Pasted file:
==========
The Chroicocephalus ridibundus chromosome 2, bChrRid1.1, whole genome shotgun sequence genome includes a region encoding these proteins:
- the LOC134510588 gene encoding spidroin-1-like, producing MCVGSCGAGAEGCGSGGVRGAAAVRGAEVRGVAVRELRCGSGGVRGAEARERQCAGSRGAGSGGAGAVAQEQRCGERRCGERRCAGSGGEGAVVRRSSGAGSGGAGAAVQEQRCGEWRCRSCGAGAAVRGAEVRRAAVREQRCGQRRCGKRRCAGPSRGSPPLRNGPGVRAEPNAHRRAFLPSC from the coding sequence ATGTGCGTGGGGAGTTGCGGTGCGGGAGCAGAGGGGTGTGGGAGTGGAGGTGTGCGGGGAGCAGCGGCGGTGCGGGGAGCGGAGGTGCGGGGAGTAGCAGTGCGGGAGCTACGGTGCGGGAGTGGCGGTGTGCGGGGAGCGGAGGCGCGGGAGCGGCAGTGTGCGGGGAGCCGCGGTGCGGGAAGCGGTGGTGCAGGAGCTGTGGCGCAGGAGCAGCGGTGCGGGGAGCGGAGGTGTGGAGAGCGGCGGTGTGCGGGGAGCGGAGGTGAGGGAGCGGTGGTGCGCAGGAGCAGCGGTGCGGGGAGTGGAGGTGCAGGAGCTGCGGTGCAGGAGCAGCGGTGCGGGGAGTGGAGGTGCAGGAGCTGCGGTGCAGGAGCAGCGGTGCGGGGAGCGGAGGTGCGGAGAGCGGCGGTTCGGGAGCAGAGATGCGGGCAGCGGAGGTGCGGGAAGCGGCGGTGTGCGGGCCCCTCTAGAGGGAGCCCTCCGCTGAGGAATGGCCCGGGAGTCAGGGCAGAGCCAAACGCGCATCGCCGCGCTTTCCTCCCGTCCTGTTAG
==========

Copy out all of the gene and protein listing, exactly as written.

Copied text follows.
The Chroicocephalus ridibundus chromosome 2, bChrRid1.1, whole genome shotgun sequence genome includes a region encoding these proteins:
- the LOC134510588 gene encoding spidroin-1-like, producing MCVGSCGAGAEGCGSGGVRGAAAVRGAEVRGVAVRELRCGSGGVRGAEARERQCAGSRGAGSGGAGAVAQEQRCGERRCGERRCAGSGGEGAVVRRSSGAGSGGAGAAVQEQRCGEWRCRSCGAGAAVRGAEVRRAAVREQRCGQRRCGKRRCAGPSRGSPPLRNGPGVRAEPNAHRRAFLPSC from the coding sequence ATGTGCGTGGGGAGTTGCGGTGCGGGAGCAGAGGGGTGTGGGAGTGGAGGTGTGCGGGGAGCAGCGGCGGTGCGGGGAGCGGAGGTGCGGGGAGTAGCAGTGCGGGAGCTACGGTGCGGGAGTGGCGGTGTGCGGGGAGCGGAGGCGCGGGAGCGGCAGTGTGCGGGGAGCCGCGGTGCGGGAAGCGGTGGTGCAGGAGCTGTGGCGCAGGAGCAGCGGTGCGGGGAGCGGAGGTGTGGAGAGCGGCGGTGTGCGGGGAGCGGAGGTGAGGGAGCGGTGGTGCGCAGGAGCAGCGGTGCGGGGAGTGGAGGTGCAGGAGCTGCGGTGCAGGAGCAGCGGTGCGGGGAGTGGAGGTGCAGGAGCTGCGGTGCAGGAGCAGCGGTGCGGGGAGCGGAGGTGCGGAGAGCGGCGGTTCGGGAGCAGAGATGCGGGCAGCGGAGGTGCGGGAAGCGGCGGTGTGCGGGCCCCTCTAGAGGGAGCCCTCCGCTGAGGAATGGCCCGGGAGTCAGGGCAGAGCCAAACGCGCATCGCCGCGCTTTCCTCCCGTCCTGTTAG